Investors sold US stocks and piled into government bonds as they were rocked by concerns about the value of US banks’ bond portfolios as they prepared for a payroll report that will affect Federal Reserve policy.
The blue-chip S&P 500 stock index closed 1.8 percent Thursday and the tech-heavy Nasdaq Composite fell 2.1 percent. Both indices recorded their biggest declines since February 21.
The S&P 500 financial sub-index fell 3.9 percent on concerns about the value of banks’ holdings of government bonds and other debt instruments. The move followed crypto-focused Silvergate Bank’s announcement on Wednesday that it would wind down amid depositor pullbacks and signs that Silicon Valley Bank was planning a share sale to bolster its capital base.
Shares in JPMorgan Chase, Bank of America, Citigroup and Wells Fargo — the four largest U.S. lenders by assets — each fell 4.1 percent to 6.2 percent.
The downturn in financial stocks came as traders piled into US Treasuries, with yields on short-dated Treasuries falling sharply. Yields on interest-sensitive two-year government bonds fell 19 basis points to 4.89 percent, while those on 10-year bonds fell 5 basis points to 3.92 percent. Yields move inversely to bond prices.
The moves came ahead of a U.S. payroll report on Friday, with data providing insight into the economy’s direction at a time of strong inflation.
“Holding on to bets that interest rates will continue to rise is much less attractive now and not worth the risk of being surprised by weak labor market data tomorrow,” said Edward Al-Hussainy, senior analyst at Columbia Threadneedle. “The path to least resistance today was to take profits on these bets and reduce exposure to markets.”
Last month’s jobs report was unexpectedly strong, leading investors to anticipate higher interest rates amid aggressive rhetoric from the Fed.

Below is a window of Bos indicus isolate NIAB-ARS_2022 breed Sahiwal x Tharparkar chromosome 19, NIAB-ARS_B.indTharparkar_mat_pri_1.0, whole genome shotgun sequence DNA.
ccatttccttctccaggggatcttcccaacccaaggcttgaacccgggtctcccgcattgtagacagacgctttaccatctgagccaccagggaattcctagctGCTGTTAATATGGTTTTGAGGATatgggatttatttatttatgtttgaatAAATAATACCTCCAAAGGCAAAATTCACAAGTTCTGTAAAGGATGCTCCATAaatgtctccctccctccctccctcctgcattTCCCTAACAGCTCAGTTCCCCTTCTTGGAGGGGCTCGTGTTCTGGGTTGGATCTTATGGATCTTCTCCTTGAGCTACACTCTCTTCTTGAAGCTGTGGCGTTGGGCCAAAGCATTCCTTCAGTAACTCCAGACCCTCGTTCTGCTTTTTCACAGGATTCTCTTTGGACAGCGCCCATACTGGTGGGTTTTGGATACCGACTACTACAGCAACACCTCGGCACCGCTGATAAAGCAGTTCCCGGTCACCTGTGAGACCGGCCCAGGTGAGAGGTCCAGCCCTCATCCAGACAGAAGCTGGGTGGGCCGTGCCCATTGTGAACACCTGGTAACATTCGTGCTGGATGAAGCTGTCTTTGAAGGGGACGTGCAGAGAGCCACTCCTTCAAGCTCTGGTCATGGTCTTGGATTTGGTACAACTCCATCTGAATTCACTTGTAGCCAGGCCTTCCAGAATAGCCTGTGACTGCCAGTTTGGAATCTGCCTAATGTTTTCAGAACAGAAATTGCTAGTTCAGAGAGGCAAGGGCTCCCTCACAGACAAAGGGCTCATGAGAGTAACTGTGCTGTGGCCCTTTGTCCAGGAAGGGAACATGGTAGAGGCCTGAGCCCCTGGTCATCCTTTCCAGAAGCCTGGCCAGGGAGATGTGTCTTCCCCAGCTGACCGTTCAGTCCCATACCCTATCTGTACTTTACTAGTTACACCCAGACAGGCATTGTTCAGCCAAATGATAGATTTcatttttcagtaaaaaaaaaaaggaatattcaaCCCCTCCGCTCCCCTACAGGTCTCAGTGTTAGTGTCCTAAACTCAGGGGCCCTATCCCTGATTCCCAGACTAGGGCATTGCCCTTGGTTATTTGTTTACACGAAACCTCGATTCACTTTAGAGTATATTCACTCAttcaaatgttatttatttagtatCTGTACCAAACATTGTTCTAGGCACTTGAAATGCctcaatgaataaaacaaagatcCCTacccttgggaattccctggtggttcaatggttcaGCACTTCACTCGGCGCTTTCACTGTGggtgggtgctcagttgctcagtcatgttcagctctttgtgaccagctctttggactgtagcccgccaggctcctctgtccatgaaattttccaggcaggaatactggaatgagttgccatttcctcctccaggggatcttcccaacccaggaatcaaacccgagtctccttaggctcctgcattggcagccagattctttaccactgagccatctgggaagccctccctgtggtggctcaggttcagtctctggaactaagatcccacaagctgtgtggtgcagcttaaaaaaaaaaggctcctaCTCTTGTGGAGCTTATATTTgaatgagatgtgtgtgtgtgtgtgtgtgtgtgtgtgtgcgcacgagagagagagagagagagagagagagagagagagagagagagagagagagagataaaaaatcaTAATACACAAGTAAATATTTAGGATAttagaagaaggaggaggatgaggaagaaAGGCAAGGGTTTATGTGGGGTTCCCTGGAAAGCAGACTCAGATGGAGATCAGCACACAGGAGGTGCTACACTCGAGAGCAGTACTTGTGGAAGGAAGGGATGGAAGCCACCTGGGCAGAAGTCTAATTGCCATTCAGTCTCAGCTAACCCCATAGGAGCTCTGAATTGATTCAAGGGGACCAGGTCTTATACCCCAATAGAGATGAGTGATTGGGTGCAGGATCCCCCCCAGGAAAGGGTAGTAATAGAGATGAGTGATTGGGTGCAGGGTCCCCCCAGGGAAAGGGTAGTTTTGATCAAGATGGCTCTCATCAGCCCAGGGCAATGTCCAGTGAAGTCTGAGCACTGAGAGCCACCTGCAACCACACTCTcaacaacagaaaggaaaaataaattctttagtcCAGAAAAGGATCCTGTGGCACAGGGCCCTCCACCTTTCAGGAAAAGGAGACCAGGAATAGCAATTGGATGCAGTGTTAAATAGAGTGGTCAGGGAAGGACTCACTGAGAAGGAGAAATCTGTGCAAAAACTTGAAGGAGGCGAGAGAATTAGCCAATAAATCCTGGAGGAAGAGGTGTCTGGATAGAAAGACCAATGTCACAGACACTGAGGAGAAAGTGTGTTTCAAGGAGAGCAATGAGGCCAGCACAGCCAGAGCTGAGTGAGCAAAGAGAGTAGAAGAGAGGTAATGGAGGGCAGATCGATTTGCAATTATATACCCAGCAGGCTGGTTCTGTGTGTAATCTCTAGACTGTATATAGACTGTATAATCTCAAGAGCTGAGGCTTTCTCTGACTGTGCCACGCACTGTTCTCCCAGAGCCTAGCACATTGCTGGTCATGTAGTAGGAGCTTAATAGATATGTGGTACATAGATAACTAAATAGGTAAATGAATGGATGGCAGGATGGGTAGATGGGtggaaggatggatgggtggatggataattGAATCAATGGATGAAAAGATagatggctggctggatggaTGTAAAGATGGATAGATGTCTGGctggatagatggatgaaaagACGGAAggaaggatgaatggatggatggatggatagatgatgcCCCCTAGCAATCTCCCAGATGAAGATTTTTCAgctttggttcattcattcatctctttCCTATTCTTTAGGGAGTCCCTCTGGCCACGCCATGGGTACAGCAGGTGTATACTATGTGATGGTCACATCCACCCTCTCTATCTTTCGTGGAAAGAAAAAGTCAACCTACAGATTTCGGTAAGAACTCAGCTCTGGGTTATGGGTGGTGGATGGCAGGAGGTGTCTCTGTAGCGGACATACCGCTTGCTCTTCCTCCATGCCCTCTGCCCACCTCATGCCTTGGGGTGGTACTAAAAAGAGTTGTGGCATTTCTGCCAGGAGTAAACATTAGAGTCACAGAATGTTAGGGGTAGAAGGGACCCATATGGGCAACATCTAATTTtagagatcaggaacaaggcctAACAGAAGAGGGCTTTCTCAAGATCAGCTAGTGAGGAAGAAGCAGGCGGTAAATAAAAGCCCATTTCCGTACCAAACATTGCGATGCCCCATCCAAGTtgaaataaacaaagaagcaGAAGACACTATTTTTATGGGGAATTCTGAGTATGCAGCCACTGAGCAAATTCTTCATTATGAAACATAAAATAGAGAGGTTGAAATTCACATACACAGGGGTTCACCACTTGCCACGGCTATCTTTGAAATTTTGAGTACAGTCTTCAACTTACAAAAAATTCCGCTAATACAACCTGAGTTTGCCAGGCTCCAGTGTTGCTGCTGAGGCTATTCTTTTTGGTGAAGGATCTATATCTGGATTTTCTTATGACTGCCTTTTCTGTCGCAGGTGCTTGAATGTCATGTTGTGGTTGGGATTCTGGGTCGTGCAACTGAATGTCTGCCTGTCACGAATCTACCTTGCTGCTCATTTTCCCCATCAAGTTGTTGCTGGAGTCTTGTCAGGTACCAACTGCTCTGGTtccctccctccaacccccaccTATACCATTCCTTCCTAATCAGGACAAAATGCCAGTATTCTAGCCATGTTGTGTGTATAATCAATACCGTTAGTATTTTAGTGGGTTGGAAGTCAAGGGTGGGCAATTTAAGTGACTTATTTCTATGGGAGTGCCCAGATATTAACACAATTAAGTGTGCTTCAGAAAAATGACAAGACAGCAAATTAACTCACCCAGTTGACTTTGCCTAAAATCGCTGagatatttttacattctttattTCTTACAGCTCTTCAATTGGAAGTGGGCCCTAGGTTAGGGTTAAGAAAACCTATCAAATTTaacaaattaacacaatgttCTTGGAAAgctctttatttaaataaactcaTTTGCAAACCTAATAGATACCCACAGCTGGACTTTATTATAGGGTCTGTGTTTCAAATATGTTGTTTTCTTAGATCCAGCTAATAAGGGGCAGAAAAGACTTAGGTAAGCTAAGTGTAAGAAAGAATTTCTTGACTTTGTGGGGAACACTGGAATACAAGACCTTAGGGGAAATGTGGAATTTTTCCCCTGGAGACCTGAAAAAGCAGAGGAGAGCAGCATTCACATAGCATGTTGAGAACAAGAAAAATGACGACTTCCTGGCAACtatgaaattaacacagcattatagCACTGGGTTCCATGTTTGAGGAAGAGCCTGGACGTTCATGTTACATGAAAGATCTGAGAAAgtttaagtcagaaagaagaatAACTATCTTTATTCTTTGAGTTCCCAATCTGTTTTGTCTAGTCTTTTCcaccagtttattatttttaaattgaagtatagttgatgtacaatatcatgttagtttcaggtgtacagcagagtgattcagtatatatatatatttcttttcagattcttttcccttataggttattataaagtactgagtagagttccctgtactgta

“Good macro news equates to bad market news,” said Florian Ielpo, chief macro and multi-asset portfolio manager at Lombard Odier Investment Managers.
He added that another strong reading of payrolls would “confirm that more is needed to curb labor market dynamics”.
In his semiannual congressional statement this week, Fed Chairman Jay Powell said the U.S. central bank was ready to return to more aggressive rate hikes, but stressed that “no decision” had been made.
Data released on Thursday showed initial US jobless claims rose to 211,000 last week, beating expectations of 192,000 and the biggest increase since October. It was the first time in eight weeks that more than 200,000 jobless claims were filed.
“Even after today’s reported increase, the level of jobless claims remains very low. . . most companies are still hiring or retaining workers,” said Joshua Shapiro, chief US economist at consulting firm Maria Fiorini Ramirez.
The dollar index, which measures the US currency against a basket of six counterparts, fell 0.4 percent. The index is up 1.8 percent this month as U.S. Treasury yields have risen and traders have raised their forecasts for the spike in the federal funds rate.
European equities struggled to make headway as investors digested the data. The regional Stoxx 600 closed 0.2 percent, the German Dax remained flat and the French CAC 40 lost 0.1 percent.
The London FTSE 100 closed 0.6 percent lower as mining stocks fell on fears a stronger dollar would weigh on profits.
In Asia, China’s CSI 300 fell 0.4 percent on weaker-than-expected Chinese inflation data. Consumer prices rose 1 percent and producer prices fell 1.4 percent — the lowest since November 2020. Hong Kong’s Hang Seng fell 0.6 percent amid fears the stock market rebounds in China-related stocks after the country his zero Covid ban had lifted policy was waning.
Oil prices fell for a third straight day, with the international oil benchmark crude oil Brent and its U.S. equivalent West Texas Intermediate falling 1.2 percent and 1.3 percent, respectively.
Additional reporting by Kate Duguid in New York